This article originally was published in July 2008. It was updated in February 2010.

Have you ever felt like your business was on one side of Pacific Ocean and your software vendor was on the other? Have you ever attended an industry meeting and heard of software horror stories from your peers? Are you thinking about switching vendors?

Your software vendor is more than a vendor because your business depends on that company 100%. I challenge you to find a construction supply company that does not use software to run its business.

So, what should you look out for in a relationship with your existing or future software vendor? Here are 10 sets of questions to consider, plus tips on how to assure you're getting the most out of your software and your relationships:

1) Healthy Business Relationship. Do you have a high level of trust with your vendor? Is it a profitable relationship for you, or is it one sided in the other direction? Would you recommend the vendor to another industry peer? Is the vendor helping you in areas of your business where you need it the most? Tip: Grade your Vendor. At the next management or staff meeting, ask the participants to grade your software vendor from A to F in areas of functionality, support response time, support solutions, software reliability, and speed. Compile the results and then contact your software vendor and make a first move towards a healthy business relationship.

2) Total IT Costs. How do you measure up in total IT costs as compared to other dealers? Do you know your total cost of ownership over the next five or ten years? Have asked your vendor for these numbers? Do you spend less than 1% on sales on IT on an annual basis? If you do invest more, are you seeing a return on the bottom line? Tip: Know your IT costs and work with your vendor to better understand these costs. If you don't have an IT budget, prepare one now. Don't just look at the expense side; measure productivity.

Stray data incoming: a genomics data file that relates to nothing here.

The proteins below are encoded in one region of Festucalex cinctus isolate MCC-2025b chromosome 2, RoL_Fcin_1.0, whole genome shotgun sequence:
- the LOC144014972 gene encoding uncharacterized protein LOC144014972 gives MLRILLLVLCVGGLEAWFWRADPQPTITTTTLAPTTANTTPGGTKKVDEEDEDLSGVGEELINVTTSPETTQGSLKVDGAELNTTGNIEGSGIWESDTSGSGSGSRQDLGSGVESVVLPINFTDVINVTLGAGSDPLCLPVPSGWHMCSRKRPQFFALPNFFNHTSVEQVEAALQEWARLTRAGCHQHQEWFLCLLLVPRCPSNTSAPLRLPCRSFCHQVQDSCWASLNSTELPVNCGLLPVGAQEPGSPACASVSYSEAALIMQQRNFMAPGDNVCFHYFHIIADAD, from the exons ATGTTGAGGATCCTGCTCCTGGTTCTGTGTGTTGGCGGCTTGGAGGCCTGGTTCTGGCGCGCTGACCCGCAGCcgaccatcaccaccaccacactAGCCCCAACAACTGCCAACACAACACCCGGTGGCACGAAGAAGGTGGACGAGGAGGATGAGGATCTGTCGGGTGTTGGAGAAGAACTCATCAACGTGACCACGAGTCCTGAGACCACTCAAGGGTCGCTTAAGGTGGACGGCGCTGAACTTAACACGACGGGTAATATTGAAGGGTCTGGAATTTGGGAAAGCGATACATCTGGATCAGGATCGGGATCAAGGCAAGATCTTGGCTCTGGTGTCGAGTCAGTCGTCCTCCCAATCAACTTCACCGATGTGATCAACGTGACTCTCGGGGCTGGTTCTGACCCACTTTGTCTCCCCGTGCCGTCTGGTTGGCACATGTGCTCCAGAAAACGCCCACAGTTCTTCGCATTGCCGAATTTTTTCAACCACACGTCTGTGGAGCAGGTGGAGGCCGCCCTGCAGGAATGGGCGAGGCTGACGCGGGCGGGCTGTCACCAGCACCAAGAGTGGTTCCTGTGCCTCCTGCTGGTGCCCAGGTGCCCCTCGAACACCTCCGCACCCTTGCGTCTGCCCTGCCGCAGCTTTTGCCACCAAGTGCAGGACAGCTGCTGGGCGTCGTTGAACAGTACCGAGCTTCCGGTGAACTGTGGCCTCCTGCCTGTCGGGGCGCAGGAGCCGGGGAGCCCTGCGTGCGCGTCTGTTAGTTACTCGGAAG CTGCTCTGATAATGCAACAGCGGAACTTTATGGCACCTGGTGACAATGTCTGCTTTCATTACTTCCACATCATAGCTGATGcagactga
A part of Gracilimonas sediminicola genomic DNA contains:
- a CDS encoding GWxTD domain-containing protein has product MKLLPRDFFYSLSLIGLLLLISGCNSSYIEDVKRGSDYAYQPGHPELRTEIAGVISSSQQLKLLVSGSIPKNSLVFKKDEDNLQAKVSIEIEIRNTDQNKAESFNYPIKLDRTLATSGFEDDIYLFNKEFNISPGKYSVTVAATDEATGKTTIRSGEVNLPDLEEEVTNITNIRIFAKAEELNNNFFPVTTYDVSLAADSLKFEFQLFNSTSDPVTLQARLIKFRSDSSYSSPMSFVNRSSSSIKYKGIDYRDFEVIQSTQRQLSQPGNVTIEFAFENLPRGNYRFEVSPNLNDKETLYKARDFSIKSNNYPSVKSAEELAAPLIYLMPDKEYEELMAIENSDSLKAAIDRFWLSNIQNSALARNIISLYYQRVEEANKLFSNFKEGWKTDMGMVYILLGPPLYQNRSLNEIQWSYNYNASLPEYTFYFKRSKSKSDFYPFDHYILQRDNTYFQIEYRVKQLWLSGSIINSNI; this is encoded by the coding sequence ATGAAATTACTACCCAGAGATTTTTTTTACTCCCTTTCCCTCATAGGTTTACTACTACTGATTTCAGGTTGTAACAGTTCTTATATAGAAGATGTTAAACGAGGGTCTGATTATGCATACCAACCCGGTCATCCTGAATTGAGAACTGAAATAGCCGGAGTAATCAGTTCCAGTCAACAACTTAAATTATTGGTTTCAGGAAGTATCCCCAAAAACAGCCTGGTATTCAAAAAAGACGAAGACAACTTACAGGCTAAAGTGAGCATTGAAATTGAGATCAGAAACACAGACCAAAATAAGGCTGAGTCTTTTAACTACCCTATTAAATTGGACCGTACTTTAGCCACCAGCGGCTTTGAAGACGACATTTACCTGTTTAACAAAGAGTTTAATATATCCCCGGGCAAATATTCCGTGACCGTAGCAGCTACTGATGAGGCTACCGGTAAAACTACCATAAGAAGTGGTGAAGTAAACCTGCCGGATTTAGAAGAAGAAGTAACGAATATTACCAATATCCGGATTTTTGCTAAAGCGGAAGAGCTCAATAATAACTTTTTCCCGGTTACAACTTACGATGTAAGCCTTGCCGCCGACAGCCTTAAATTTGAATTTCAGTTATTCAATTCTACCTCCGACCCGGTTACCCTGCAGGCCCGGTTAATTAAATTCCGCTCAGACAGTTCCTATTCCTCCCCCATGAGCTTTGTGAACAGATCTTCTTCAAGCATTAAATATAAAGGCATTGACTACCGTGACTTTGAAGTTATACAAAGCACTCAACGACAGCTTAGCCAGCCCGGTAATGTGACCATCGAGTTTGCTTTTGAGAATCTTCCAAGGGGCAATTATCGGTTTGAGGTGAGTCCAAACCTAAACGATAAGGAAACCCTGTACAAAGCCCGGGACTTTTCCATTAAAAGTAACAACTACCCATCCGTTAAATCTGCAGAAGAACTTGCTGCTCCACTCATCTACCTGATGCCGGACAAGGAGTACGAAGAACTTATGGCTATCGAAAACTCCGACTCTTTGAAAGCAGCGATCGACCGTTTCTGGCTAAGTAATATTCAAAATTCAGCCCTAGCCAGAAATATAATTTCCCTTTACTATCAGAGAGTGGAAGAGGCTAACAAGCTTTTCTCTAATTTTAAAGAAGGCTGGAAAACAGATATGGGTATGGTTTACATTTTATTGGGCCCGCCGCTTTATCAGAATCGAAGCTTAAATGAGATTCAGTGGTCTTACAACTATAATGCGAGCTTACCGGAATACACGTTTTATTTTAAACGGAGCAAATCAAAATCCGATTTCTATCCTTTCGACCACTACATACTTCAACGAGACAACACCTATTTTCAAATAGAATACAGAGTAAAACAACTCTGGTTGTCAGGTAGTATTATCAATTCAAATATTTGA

3) Support. How long does it take your software vendor to help you with support questions? When you call support, do they make you feel like you are bothering them and not treating you like a customer/partner? Tip: Begin logging your support calls. Then, on a monthly basis, compare you log to their log and see if you match up. This is also helpful for diagnosing problems that may not be easily solved without documentation and history.

4) Functionality. Does the software function well in your environment? Can you process orders with speed and accuracy? Can you instantly view stock levels and pricing for customers? Can you better manage your inventory? Are you able to analyze Accounts Receivable? What about the profit plays, like inventory shrinkage analysis, lien tracking, or vendor performance reporting? Tip: Make sure you are using a GPS and not a compass. If you are using your software as a posting machine, get with your vendor and look for way to improve your bottom line. While a compass (posting machine) will work when times are good, you really need a GPS to navigate through the fog and bad weather.

5) Stability. Are you constantly dealing with software bugs and system crashes? Do you see a pattern? Tip: Document. Record each time that you have a system bug. Don't just document the problem; document the solution.